Monday, June 13, 2005

Piece de la resistance

Modern industrial poultry raising (factory farms) is possibly a problem in promoting avian influenza (see posts here, here, here and here). It is definitely a problem when it comes to causing antibiotic resistance in human pathogens. A very interesting paper by Price et al. in the May 2005 Environmental Health Perspectives shows that even a change in company policy may not be enough (.pdf here). The consumer is better off changing the company. (Full disclosure: the Reveres know one of the authors.)

For years large poultry producers added fluoroquinoline antibiotics (FQs) to chicken feed or drinking water to control E. coli infections in broilers. This class of antibiotic, whose most well known member is the drug Cipro used prophylactially in the anthrax attacks, is also used to treat other human infections, including infection with the intestinal pathogen camplylobacter. Camplylobacter causes a rather nasty diarrheal disease. Here is CDC's picturesque description:
Campylobacteriosis is an infectious disease caused by bacteria of the genus Campylobacter. Most people who become ill with campylobacteriosis get diarrhea, cramping, abdominal pain, and fever within 2 to 5 days after exposure to the organism. The diarrhea may be bloody and can be accompanied by nausea and vomiting. The illness typically lasts 1 week. Some persons who are infected with Campylobacter don't have any symptoms at all. In persons with compromised immune systems, Campylobacter occasionally spreads to the bloodstream and causes a serious life-threatening infection.
Bottom line: you'd rather not have it. In October 2000 FDA tried to withdraw approval of FQs in poultry production because of the threat to public health, but one of the makers, Bayer, challenged the decision in court, and although it was upheld in March 2004, Bayer is appealing, so the drug may still be used legally.

It turns out that most store-bought chicken is contaminated with Campylobacter, although this rarely causes a problem because the organism is easily killed by cooking. Unless you eat very undercooked chicken or there is cross-contamination in the kitchen where uncooked foods like salads come in contact with raw chicken (e.g., on a cutting board used to cut both), there is no problem. Despite this, an estimated 1 million people get campylobacter infections. While nasty, tey are not usually fatal, but it does kill about 100 people a year. For severe cases, antibiotic treatment is indicated.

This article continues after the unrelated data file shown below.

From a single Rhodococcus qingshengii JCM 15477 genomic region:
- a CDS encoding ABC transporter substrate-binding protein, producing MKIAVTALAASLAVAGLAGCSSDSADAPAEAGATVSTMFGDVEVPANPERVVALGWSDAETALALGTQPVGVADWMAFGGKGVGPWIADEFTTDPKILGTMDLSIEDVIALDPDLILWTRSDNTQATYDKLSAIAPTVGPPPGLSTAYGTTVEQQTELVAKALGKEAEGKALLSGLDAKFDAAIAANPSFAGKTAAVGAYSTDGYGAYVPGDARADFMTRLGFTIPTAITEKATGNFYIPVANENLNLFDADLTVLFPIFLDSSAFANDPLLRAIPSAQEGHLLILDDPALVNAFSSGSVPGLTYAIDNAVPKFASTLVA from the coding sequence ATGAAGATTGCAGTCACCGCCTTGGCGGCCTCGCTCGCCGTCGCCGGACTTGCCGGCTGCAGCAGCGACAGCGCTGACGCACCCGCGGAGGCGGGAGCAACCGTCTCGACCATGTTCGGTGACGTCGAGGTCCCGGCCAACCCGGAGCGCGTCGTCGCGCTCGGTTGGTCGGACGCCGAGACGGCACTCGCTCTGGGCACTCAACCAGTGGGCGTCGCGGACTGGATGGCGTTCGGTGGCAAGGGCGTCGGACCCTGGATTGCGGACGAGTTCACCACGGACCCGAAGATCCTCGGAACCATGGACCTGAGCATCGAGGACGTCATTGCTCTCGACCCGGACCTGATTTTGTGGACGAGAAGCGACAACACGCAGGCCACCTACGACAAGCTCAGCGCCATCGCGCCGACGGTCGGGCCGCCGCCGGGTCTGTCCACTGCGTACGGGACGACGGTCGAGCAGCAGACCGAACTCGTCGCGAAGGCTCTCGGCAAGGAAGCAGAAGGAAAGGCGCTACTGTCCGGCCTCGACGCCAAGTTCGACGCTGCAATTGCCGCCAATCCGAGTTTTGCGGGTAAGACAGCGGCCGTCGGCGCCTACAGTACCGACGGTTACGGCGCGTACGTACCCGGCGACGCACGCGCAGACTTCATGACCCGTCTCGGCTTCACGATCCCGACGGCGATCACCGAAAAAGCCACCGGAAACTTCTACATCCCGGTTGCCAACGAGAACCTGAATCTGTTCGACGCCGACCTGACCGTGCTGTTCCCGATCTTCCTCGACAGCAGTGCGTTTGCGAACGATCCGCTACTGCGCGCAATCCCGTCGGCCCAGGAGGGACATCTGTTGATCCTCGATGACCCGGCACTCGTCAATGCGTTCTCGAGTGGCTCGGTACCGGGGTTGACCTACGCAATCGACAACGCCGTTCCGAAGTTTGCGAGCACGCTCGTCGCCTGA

In the spring of 2003, Price et al. took chicken samples from four brands, two of which were antibiotic-free (Bell and Evans, Eberly) and two conventional (Tyson Foods, Perdue Farms). Tyson and Perdue, bowing to public pressure, had announced in February of 2002 they would stop using FQs as of that date. Unfortunately, according to the Price et al. data, it didn't help. Overall, the carriage rate for camplylobacter in all four brands was 84%, but there was a significant difference between the antibiotic-free brands (Bell and Evans, Eberly) and the conventional ones, despite the fact that the latter had stopped using FQs a year earlier. The odds of having cipro-resistant camplylobacter organisms was 25 times higher for the conventional brands versus the antibiotic-free brands.

Thus it appears that carrying resistant organisms persists long after use of the drug ceases. There is independent evidence to support this, so the explanation that the companies were not truthful is unnecessary, although possible. Thus use of these drugs incurs significant extra cost to the manufacturer (leaving aside the health cost to consumers), because ridding their facilities of resistant organisms requires intensive cleaning of every inch. Since there are many independent farms supplying them, it isn't even feasible. As an extra little item of non-reassurance, the Price et al. paper also shows the current FDA testing method for antibiotic resistant organisms probably severely underestimates the true incidence.

So a big thank you to Tyson, Perdue, Bayer and Abbot Laboratories (another maker of antibiotics for chickens). But especially to Bayer, who just won't give up on their god-given right to endanger the rest of us.

If you eat chicken, may I recommend Bell and Evans, or Eberly?